Today we will take a break from the house, amazing though it is and look at an entirely different subject.
I am currently an employee of the Bradford County Manor, a local nursing home. I hold the position of a CNA, or Certified Nursing Assistant. This is a big, fancy title that really means I am the doer of dirty jobs and a professional bottom wiper. I once had a resident ask me if I was good at wiping, to which I replied "Absolutely. I'm even certified by the state." It's true.
Thankfully however, my job has many other aspects that have to do with the residents and their activities of daily living. I help dress, shower, bath, toilet, ambulate, transport, feed and change them. Not everyone needs the same level of care. Some residents may only need me to deliver their meal tray and get them a bedside commode at night. Other residents require me to perform all the care, and do not participate at all.
I don't really think anyone can fully understand what being a CNA is like unless they have, as the popular saying goes, walked a mile in their shoes. Being a CNA is definitely different from any of the other jobs I have held. It has given me a lot of experiences in a large number of areas. It has also opened my eyes and made me think. There are a ton of things that I could tell you: like how strange it was to do post-mortem care, how hard it is when some you are trying to help thinks you're trying to hurt them, what it's like to listen to someone yell all night long, how disgusting it is when poop gets where your gloves are not, and some of my fears, such as someone going to the bathroom while I'm giving them a bath. There are so many other things to tell, too. However, I realize that a lot of them would be rather disgusting to read about, besides which it would take a LOT of typing to get them all down. I'll try to stick to relating just a small part of what my job is like.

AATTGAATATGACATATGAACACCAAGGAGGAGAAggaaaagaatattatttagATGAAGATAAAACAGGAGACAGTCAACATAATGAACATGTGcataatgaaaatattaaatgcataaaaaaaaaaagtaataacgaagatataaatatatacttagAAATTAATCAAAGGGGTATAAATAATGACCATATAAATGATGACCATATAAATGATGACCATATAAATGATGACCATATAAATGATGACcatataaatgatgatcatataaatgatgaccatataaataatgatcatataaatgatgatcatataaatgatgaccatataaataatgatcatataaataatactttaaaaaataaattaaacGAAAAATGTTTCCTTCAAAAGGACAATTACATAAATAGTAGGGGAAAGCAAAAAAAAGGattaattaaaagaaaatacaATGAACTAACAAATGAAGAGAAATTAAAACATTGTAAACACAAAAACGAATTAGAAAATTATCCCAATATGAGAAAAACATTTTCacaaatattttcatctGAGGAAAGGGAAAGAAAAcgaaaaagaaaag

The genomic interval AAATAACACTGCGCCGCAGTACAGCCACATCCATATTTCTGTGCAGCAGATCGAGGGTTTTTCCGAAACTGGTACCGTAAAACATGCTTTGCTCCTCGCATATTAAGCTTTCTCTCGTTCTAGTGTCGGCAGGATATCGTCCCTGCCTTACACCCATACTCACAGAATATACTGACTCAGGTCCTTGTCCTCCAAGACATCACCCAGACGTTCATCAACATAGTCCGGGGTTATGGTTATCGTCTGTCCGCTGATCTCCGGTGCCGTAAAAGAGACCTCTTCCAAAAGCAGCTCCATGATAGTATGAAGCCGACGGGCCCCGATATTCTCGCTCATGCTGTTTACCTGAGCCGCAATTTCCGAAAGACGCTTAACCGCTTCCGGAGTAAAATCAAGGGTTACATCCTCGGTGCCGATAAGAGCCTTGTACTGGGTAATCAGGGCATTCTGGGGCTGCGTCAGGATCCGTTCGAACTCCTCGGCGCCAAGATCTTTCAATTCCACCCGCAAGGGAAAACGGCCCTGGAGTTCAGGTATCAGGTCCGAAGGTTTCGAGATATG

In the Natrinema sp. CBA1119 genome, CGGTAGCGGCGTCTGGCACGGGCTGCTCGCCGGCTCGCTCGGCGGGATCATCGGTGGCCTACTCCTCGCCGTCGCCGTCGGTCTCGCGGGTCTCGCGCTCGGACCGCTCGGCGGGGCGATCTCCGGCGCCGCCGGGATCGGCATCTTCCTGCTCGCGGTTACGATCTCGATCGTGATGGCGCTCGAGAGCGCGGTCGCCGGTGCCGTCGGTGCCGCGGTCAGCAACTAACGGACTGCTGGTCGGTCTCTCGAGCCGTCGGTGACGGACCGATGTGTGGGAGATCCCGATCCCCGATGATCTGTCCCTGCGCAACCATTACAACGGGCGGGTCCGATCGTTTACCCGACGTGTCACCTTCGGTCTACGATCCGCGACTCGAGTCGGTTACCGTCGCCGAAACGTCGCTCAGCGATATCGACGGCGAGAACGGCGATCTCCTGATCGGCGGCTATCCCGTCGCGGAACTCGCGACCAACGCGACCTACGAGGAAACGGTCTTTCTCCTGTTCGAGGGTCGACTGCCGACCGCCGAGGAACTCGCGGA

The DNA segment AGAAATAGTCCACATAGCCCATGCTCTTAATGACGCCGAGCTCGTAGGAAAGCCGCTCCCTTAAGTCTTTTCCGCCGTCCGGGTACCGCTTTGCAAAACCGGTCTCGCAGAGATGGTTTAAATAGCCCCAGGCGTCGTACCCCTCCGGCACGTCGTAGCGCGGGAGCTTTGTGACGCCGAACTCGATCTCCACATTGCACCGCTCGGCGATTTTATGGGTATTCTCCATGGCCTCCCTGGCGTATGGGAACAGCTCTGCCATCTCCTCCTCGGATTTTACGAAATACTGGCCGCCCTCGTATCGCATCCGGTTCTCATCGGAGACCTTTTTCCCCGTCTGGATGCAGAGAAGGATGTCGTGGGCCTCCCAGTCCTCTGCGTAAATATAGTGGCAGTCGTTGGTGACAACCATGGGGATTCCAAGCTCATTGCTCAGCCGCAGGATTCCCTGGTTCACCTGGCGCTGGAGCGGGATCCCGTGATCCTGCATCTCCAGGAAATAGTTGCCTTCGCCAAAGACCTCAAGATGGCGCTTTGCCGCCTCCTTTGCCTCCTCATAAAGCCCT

For one thing, I am constantly aware that there is a real art to dealing with people. I mean, a real, complex, hard to grasp art. How a resident acts and respond to me as a caregiver has a lot to do with my approach when I first enter the room. It also depends on my personality and the resident's personality and mood. Each resident is different, and requires a different approach on my part. I have to check myself to see if I am approaching a resident appropriately. For some residents I need to be nice, smiley and sweet. For some I need to offer lots of choices and explain every little thing that is going on. Others require me to be firm and decisive. Sometimes it's a very hard thing to accomplish. Occasionally there is that resident who will try to take advantage of the fact that I don't normally care for them. It can be hard to distinguish the line between providing the proper care and getting walked all over and taking advantage of. Overall, it's helped me realize that when I get a sharp answer or response from someone else, rather than think it's all them, I need to check myself and see what my attitude is. As a Haitian proverb goes, as you come you will be received.